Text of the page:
3D Printed Ribs For Not 3D Printed Planes

A few months ago, [Tom] built a few RC planes. The first was completely 3D printed, but the resulting print — and plane — came in a bit overweight, making it a terrible plane. The second plane was a VTOL tilt rotor, using aluminum box section for the wing spar. This plane was a lot of fun to fly, but again, a bit overweight and the airfoil was never quite right.

Obviously, there are improvements to be made in the field of 3D printed aeronautics, and [Tom]’s recent experiments with 3D printed ribs hit it out of the park.

If you’re unfamiliar, a wing spar is a very long member that goes from wingtip to wingtip, or from the fuselage to each wingtip, and effectively supports the entire weight of the plane. The ribs run perpendicular to the spar and provide support for the wing covering, whether it’s aluminum, foam board, or monokote.

For this build, [Tom] is relying on the old standby, a square piece of balsa. The ribs, though, are 3D printed. They’re basically a single-wall vase in the shape of a wing rib, and are attached to the covering (foam board) with Gorilla glue.

Did the 3D printed ribs work? Yes, of course, you can strap a motor to a toaster and get it to fly. What’s interesting here is how good the resulting wing looked. It’s not quite up to the quality of fancy fiberglass wings, but it’s on par with any other foam board construction.

The takeaway, though, is how much lighter this construction was when compared to the completely 3D printed plane. With similar electronics, the plane with the 3D printed ribs weighed in at 312 grams. The completely 3D printed plane was a hefty 468 grams. That’s a lot of weight saved, and that translates into more flying time.

You can check out the build video below.

14 thoughts on “3D Printed Ribs For Not 3D Printed Planes

        1. What do you mean, may? Of course I would orient the grain lengthwise.

          The art of woodworking is in choosing your stock. You then split the wood along the grain and plane it flat along that direction to get nice controlled boards.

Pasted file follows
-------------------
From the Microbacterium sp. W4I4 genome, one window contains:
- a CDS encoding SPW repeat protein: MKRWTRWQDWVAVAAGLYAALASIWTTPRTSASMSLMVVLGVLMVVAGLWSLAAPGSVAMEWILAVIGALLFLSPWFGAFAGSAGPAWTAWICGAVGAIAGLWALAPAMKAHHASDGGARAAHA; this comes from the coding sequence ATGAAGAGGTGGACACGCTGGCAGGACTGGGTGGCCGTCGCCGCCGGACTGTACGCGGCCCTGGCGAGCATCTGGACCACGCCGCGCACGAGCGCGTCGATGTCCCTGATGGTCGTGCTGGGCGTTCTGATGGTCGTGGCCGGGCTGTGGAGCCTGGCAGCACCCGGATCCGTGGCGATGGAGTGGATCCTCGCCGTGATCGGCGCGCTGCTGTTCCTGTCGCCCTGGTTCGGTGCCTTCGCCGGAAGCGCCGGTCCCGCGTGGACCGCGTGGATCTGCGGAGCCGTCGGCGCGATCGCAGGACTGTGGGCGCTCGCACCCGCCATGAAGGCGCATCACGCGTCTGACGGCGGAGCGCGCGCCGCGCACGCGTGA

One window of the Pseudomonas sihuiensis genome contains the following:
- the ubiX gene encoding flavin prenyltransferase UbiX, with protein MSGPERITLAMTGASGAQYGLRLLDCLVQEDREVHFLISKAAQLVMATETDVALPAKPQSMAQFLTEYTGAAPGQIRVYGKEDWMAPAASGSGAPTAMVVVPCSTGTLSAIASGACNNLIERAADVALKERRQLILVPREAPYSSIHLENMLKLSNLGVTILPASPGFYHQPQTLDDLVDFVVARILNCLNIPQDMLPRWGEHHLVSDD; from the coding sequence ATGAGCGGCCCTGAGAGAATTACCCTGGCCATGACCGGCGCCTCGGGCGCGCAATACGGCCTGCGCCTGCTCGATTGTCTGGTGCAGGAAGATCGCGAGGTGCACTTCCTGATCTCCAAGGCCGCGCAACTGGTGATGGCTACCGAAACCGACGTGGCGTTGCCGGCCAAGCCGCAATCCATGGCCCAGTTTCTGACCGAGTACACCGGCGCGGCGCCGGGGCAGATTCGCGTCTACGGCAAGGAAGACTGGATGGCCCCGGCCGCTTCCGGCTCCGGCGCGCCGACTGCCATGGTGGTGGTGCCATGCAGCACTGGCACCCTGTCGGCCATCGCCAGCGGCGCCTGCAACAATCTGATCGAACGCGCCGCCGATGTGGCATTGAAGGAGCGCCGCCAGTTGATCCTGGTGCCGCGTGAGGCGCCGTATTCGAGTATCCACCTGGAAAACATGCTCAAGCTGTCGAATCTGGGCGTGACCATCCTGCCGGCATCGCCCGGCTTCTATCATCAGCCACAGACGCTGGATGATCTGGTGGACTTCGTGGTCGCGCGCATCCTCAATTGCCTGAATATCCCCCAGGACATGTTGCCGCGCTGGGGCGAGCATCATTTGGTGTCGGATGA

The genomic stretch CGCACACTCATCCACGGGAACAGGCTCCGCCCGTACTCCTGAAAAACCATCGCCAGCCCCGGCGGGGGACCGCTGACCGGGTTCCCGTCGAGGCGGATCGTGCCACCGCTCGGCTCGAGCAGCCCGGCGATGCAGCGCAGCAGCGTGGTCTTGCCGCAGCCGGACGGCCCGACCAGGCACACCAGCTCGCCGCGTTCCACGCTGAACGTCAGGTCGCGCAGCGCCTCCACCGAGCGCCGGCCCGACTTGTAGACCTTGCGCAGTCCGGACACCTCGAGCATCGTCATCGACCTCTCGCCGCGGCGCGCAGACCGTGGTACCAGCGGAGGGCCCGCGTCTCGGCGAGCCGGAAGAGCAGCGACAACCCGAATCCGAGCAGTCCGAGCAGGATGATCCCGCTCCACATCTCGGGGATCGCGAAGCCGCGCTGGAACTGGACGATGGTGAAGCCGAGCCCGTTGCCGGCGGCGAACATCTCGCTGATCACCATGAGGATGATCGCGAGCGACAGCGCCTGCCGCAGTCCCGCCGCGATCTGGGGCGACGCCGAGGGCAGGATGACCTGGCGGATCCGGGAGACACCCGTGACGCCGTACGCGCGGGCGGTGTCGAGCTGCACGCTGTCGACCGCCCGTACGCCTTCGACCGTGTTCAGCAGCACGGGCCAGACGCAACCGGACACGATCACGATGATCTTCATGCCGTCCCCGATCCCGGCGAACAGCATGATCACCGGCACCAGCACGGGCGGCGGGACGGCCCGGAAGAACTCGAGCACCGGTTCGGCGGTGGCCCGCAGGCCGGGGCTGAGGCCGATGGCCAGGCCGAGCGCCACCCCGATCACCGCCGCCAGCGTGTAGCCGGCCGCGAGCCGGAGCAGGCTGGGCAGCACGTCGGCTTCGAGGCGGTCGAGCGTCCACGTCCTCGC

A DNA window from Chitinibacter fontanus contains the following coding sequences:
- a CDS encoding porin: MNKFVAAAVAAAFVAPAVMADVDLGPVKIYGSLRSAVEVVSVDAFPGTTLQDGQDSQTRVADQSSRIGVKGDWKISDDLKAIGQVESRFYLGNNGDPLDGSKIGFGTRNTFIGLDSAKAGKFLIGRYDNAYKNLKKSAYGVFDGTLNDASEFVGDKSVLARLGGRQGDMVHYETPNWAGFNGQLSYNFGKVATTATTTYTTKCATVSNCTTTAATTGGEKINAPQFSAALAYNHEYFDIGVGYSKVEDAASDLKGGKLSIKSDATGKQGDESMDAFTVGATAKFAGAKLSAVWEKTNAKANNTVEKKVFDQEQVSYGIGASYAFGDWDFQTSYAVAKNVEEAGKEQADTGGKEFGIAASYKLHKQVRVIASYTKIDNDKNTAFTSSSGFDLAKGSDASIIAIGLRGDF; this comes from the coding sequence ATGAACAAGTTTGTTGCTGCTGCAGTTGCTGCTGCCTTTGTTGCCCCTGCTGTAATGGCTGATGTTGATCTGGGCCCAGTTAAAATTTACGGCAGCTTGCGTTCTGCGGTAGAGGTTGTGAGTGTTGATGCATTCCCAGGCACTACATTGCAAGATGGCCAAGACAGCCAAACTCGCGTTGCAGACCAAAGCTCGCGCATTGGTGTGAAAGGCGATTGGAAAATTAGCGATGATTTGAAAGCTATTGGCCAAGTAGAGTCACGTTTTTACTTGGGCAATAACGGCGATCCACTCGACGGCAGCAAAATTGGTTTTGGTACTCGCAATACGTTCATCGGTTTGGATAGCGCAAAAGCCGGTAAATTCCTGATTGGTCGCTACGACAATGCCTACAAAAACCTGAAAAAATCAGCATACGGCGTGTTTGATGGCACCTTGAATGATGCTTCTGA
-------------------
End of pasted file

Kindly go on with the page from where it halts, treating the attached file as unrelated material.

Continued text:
1. Best place for a 3D printer in R/C models is linkages, servo trays, mounts, actuators, spoiler assemblies, flaps, hinges, perhaps custom fuel tanks, pontoons for on the water, spinner for the prop, maybe even make a ducted fan!. For ribs and various other typically flat items, you want to cut these from balsa and lite ply with a laser cutter. Plastic is gonna add weight with no benefit to flight.

      Balsa ribs are pretty easy to make by hand. Rough cut out of balsa and pin them together in a stack, sand them all together at one time for uniform shape, drill any holes for pushrods, unpin and individually start gluing to your spar. Use a perfectly flat building surface to avoid wing warp. Interior doors are the ONE totally flat item you can purchase easily at the building supply stores for not very much, and they stay flat.

      Kit manufacturers that laser cut the flat balsa parts liberally advertise that they are laser cut guaranteeing uniformity, precision, and lightweight work, whereas with die-cut parts you have to sand by hand before building to get them all precisely the same shape. Laser cutting is what we all want for balsa parts.

      The 3d printer? Zero doubt would be used for all manner of the control linkages.

      Carbon fiber strips on the balsa spar? One lone carbon fiber strip on one vertical side for the whole length makes it incredibly strong. Leading edge is of wing is great place for another strip.

      Foam core wings are pretty easy to cut. You can find instructions for the “foam cutting bow and power supply” many places online, cost $30 if you build your own.

      With flying models there is one thing to remember. F=MA. Twice the weight is 4X the damage on … err… “landing”.

  1. Thr whole trick with foamboard (esp. the one with paper or cardboard on both sides) is that it is self-supporting and doen’t need neither ribs nor spars. Ok, sometimes you fold some foamboard to make a spar.

  2. I’ve suggested this in RC forums, but no one has “flown” with the idea as far as I know: write a user alterable (wing sweep, scale/size, spar shape and size, washout/in, etc.) openSCAD script which produces the ribs for a flying wing. There would be user-specified dimensioned holes in the ribs for commonly available carbon fiber square or cylindrical tubing sizes.

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